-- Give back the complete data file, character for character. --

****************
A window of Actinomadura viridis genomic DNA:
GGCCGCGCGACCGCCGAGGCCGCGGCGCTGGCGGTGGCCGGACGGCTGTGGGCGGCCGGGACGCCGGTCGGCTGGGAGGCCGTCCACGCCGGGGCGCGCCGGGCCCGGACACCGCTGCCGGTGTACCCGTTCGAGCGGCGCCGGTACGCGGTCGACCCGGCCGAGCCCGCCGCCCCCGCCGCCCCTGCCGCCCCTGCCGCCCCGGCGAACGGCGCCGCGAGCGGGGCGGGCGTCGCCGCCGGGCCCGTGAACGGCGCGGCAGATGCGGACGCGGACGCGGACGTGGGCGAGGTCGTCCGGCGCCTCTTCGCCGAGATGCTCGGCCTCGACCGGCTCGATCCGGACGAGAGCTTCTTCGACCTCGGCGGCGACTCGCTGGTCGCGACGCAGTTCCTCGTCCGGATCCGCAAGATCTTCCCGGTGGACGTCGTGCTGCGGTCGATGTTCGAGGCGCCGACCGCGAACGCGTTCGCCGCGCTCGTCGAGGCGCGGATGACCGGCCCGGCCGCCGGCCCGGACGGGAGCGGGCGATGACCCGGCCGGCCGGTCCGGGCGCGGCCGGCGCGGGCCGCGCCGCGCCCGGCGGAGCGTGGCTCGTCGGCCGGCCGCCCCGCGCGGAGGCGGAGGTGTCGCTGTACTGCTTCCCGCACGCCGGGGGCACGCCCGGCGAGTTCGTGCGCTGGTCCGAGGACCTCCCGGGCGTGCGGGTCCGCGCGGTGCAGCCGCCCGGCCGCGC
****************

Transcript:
A window of Actinomadura viridis genomic DNA:
GGCCGCGCGACCGCCGAGGCCGCGGCGCTGGCGGTGGCCGGACGGCTGTGGGCGGCCGGGACGCCGGTCGGCTGGGAGGCCGTCCACGCCGGGGCGCGCCGGGCCCGGACACCGCTGCCGGTGTACCCGTTCGAGCGGCGCCGGTACGCGGTCGACCCGGCCGAGCCCGCCGCCCCCGCCGCCCCTGCCGCCCCTGCCGCCCCGGCGAACGGCGCCGCGAGCGGGGCGGGCGTCGCCGCCGGGCCCGTGAACGGCGCGGCAGATGCGGACGCGGACGCGGACGTGGGCGAGGTCGTCCGGCGCCTCTTCGCCGAGATGCTCGGCCTCGACCGGCTCGATCCGGACGAGAGCTTCTTCGACCTCGGCGGCGACTCGCTGGTCGCGACGCAGTTCCTCGTCCGGATCCGCAAGATCTTCCCGGTGGACGTCGTGCTGCGGTCGATGTTCGAGGCGCCGACCGCGAACGCGTTCGCCGCGCTCGTCGAGGCGCGGATGACCGGCCCGGCCGCCGGCCCGGACGGGAGCGGGCGATGACCCGGCCGGCCGGTCCGGGCGCGGCCGGCGCGGGCCGCGCCGCGCCCGGCGGAGCGTGGCTCGTCGGCCGGCCGCCCCGCGCGGAGGCGGAGGTGTCGCTGTACTGCTTCCCGCACGCCGGGGGCACGCCCGGCGAGTTCGTGCGCTGGTCCGAGGACCTCCCGGGCGTGCGGGTCCGCGCGGTGCAGCCGCCCGGCCGCGC